By Jeff Goins, Editor
Is Jesus “the Way, the Truth and the Life” as we often hear in church? Really? How?
In John 14:6, Jesus says, “I am the way and the truth and the life. No one comes to the Father except through me.” (NIV) While this is an oft-quoted verse about the theological exclusivity of Christ, I want to explore a deeper, often missed meaning.
If we Christians believe these statements to be true, then how are we living as if they are true?
That is, if this man called Jesus — whom we believe to be the Son of God — is, in fact, the way and the truth and life, wouldn’t that have an impact on we lived every minute of every day of our lives, including how we processed ideas and truth claims, how we treated other people, and how we interacted with God? Let’s explore that for a moment.
If the above scripture is true, and I believe it is, then Jesus represents all the essential fulfillment needs in life that we are searching for: a place to belong, something true to cling to, and a purpose to live for. What more do we need than those?
Jesus as the Way
I admit that I have, at times, missed Jesus. Like a traveler without a map, I thought that I was able to navigate through life on my own, without a guide. I believed in God and felt that I was generally a good person; therefore, I believed that I was on the right path, forging my own destiny, my own way to purpose in life. From a religious standpoint, I believed that Jesus had, more or less, shown me the way and was telling me to walk in it. For the most part, however, I just had a long list of stuff I couldn’t do.
Regardless, I never imagined a God who would walk the hard paths of life with me.
But Jesus didn’t come to merely show us the way, as we sing in the popular. Rather, he came to be the way. That distinction can fundamentally change how we live our lives.
Jesus as the Truth
Jesus didn’t come to teach us the truth. He is the truth. Right doctrine isn’t propositional, as Len Sweet might say. It’s relational. Truth is not an idea or an essence; according to the Bible, it’s a Person.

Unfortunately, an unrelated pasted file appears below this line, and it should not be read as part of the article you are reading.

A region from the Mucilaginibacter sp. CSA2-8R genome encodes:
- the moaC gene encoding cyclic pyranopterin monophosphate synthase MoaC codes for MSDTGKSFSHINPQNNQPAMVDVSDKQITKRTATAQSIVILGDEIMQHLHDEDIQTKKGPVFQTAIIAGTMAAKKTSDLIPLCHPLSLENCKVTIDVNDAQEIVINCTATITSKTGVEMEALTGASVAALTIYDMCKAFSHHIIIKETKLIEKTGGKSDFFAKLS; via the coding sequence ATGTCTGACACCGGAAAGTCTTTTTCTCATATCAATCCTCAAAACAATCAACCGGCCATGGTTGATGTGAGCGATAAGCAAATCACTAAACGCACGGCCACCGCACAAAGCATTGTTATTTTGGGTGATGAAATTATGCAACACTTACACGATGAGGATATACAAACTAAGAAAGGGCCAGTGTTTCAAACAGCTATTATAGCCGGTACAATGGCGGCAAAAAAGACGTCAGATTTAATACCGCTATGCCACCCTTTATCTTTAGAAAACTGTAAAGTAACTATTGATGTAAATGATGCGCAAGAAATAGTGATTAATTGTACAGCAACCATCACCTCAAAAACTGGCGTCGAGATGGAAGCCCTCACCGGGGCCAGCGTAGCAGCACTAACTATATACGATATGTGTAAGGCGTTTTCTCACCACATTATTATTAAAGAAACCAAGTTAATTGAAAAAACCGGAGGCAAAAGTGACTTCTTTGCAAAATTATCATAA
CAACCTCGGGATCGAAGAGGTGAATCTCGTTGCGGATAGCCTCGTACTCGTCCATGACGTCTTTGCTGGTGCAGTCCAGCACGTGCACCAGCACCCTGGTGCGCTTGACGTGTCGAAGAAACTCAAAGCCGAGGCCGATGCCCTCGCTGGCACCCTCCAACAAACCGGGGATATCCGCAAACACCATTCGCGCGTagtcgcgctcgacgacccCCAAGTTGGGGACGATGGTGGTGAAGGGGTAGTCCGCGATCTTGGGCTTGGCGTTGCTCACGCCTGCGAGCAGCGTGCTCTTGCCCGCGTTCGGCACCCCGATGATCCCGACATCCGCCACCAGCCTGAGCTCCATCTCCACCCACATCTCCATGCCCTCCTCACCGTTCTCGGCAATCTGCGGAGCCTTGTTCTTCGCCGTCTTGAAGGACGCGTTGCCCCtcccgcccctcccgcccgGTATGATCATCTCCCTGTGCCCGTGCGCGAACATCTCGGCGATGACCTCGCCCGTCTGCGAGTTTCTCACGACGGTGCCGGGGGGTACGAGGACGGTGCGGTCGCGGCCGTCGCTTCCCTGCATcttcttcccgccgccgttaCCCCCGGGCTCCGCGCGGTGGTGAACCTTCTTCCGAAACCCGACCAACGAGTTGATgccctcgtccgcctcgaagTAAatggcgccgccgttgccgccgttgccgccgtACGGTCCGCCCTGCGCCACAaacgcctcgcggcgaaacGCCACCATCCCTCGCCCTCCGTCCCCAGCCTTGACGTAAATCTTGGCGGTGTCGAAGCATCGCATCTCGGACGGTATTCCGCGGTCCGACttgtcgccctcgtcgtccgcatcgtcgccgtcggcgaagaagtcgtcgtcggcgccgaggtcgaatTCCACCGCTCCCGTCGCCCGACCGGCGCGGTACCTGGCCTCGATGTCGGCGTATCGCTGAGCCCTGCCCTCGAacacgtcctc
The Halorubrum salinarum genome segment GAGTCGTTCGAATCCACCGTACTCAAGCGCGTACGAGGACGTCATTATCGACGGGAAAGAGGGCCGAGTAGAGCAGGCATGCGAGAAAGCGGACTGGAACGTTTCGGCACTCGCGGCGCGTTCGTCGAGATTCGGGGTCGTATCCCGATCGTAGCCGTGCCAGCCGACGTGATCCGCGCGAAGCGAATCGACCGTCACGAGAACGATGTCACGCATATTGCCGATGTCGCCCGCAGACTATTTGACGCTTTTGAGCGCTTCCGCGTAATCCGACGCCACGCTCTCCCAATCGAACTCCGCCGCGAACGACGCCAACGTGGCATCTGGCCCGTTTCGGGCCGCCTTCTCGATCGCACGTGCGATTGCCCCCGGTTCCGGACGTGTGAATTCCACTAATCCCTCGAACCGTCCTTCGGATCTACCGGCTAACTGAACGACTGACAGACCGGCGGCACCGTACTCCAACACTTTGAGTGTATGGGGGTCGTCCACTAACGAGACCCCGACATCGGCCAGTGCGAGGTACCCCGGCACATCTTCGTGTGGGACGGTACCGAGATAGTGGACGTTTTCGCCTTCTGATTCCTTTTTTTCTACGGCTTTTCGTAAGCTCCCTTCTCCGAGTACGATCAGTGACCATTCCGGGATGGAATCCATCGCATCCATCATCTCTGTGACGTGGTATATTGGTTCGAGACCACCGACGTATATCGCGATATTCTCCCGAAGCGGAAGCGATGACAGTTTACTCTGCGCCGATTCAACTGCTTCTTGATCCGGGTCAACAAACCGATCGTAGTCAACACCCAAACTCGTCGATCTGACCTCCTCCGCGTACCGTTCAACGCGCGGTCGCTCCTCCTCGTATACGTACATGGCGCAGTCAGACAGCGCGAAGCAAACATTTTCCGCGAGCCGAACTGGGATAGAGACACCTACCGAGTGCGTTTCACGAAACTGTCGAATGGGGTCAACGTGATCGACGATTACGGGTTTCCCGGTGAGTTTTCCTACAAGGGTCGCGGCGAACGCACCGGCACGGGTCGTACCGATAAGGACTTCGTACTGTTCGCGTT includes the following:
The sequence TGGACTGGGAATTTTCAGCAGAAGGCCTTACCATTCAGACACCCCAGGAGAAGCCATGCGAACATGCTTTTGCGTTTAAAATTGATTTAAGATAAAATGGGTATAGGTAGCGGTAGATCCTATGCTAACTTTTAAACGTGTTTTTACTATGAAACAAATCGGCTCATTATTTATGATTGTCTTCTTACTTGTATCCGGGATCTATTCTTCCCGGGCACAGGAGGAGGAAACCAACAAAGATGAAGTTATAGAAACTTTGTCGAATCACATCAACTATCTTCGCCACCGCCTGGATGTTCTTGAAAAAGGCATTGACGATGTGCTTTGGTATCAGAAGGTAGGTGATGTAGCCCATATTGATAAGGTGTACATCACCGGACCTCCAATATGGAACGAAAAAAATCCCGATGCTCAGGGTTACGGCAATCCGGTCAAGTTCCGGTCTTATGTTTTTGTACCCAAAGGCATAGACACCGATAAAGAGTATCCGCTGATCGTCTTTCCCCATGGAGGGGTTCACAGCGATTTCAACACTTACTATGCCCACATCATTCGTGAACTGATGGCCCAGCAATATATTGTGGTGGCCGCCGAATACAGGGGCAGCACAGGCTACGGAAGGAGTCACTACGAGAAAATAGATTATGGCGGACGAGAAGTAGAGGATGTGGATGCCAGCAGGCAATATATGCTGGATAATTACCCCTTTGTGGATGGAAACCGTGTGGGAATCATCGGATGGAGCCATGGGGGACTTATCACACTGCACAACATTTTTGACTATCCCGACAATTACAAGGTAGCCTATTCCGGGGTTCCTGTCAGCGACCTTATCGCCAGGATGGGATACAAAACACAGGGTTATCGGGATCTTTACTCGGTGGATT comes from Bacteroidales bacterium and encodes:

As such, that means we can interact with Truth in an organic way; it is not a series of points that we simply assent to, but something that has substance and personality and even a voice.
Jesus as the Life
This idea is particularly prevalent in evangelical circles: that the statement, “Jesus is the life,” means that we get a free ticket through the pearly gates. When someone decides to follow Christ, he gets a lot more than heaven as his reward. Sure, we get eternal life, but that begins now, not when we die and not in a thousand years. Right now.
If we’re seeking to know the God of the Bible, then we are compelled to believe Jesus for what he says — that he is our very life. Not just a fire insurance policy or a far-off and distant reward. That means (unfortunately, for some of us) that following Jesus should make a difference not just after we die, but each day of our lives before we die.
The implications of these differences, if we take them seriously, could be revolutionary in our faith. Either Christ is our example for good behavior, or he is the very road we walk. Either he taught a series of philosophical precepts that we memorize and make intellectual assent to, or he is the very truth we comprehend. And either he is our prayer into the good life when we die, or he is himself the life we are longing to live in the here and now.
For those seeking to follow Jesus and struggling with these concepts, I propose a more personal approach. Try repeating this phrase next time you read the above text: “Christ is my way, my truth, and my life.”
What does it mean for you that Christ is the way, the truth, and the life?
Jeff graduated from Illinois College, a small liberal arts school, with a degree in Spanish and Religion. He lives in Nashville, TN with his wife Ashley. He works for Adventures in Missions, edits this silly little magazine, and loves to do new things. Check out his blog: Pilgrimage of the Heart.